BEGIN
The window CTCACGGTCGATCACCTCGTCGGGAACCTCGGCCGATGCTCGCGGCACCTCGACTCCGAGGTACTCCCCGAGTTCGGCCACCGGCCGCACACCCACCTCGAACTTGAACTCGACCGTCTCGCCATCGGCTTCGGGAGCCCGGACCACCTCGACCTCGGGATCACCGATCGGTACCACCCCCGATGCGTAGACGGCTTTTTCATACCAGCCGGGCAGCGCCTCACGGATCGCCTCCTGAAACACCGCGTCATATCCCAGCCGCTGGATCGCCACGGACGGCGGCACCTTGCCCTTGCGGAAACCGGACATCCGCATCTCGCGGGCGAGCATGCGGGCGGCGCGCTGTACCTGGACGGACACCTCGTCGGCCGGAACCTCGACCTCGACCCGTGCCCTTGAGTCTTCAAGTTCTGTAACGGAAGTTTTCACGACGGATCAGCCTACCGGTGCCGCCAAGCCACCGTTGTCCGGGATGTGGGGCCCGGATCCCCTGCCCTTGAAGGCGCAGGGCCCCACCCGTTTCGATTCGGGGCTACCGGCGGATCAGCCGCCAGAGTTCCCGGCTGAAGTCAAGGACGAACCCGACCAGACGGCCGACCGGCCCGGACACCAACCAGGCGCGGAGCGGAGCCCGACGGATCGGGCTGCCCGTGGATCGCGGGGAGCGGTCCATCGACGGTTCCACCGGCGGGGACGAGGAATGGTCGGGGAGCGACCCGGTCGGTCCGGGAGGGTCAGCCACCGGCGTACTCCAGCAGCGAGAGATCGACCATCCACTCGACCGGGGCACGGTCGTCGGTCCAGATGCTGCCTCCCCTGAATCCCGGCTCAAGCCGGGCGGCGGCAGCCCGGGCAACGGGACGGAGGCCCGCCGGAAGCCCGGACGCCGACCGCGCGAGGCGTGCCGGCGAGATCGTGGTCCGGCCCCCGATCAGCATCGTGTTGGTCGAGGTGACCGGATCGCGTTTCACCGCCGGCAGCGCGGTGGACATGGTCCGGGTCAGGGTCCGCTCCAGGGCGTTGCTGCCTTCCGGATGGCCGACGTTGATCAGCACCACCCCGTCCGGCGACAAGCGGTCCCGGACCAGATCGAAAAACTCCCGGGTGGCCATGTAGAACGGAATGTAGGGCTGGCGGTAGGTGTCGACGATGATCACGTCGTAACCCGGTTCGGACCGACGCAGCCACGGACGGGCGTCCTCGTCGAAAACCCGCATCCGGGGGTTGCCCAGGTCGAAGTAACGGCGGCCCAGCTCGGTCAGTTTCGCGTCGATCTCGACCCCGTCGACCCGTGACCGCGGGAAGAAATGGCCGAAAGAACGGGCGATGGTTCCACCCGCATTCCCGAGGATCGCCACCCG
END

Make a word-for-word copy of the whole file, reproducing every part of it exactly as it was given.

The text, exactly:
The window CTCACGGTCGATCACCTCGTCGGGAACCTCGGCCGATGCTCGCGGCACCTCGACTCCGAGGTACTCCCCGAGTTCGGCCACCGGCCGCACACCCACCTCGAACTTGAACTCGACCGTCTCGCCATCGGCTTCGGGAGCCCGGACCACCTCGACCTCGGGATCACCGATCGGTACCACCCCCGATGCGTAGACGGCTTTTTCATACCAGCCGGGCAGCGCCTCACGGATCGCCTCCTGAAACACCGCGTCATATCCCAGCCGCTGGATCGCCACGGACGGCGGCACCTTGCCCTTGCGGAAACCGGACATCCGCATCTCGCGGGCGAGCATGCGGGCGGCGCGCTGTACCTGGACGGACACCTCGTCGGCCGGAACCTCGACCTCGACCCGTGCCCTTGAGTCTTCAAGTTCTGTAACGGAAGTTTTCACGACGGATCAGCCTACCGGTGCCGCCAAGCCACCGTTGTCCGGGATGTGGGGCCCGGATCCCCTGCCCTTGAAGGCGCAGGGCCCCACCCGTTTCGATTCGGGGCTACCGGCGGATCAGCCGCCAGAGTTCCCGGCTGAAGTCAAGGACGAACCCGACCAGACGGCCGACCGGCCCGGACACCAACCAGGCGCGGAGCGGAGCCCGACGGATCGGGCTGCCCGTGGATCGCGGGGAGCGGTCCATCGACGGTTCCACCGGCGGGGACGAGGAATGGTCGGGGAGCGACCCGGTCGGTCCGGGAGGGTCAGCCACCGGCGTACTCCAGCAGCGAGAGATCGACCATCCACTCGACCGGGGCACGGTCGTCGGTCCAGATGCTGCCTCCCCTGAATCCCGGCTCAAGCCGGGCGGCGGCAGCCCGGGCAACGGGACGGAGGCCCGCCGGAAGCCCGGACGCCGACCGCGCGAGGCGTGCCGGCGAGATCGTGGTCCGGCCCCCGATCAGCATCGTGTTGGTCGAGGTGACCGGATCGCGTTTCACCGCCGGCAGCGCGGTGGACATGGTCCGGGTCAGGGTCCGCTCCAGGGCGTTGCTGCCTTCCGGATGGCCGACGTTGATCAGCACCACCCCGTCCGGCGACAAGCGGTCCCGGACCAGATCGAAAAACTCCCGGGTGGCCATGTAGAACGGAATGTAGGGCTGGCGGTAGGTGTCGACGATGATCACGTCGTAACCCGGTTCGGACCGACGCAGCCACGGACGGGCGTCCTCGTCGAAAACCCGCATCCGGGGGTTGCCCAGGTCGAAGTAACGGCGGCCCAGCTCGGTCAGTTTCGCGTCGATCTCGACCCCGTCGACCCGTGACCGCGGGAAGAAATGGCCGAAAGAACGGGCGATGGTTCCACCCGCATTCCCGAGGATCGCCACCCG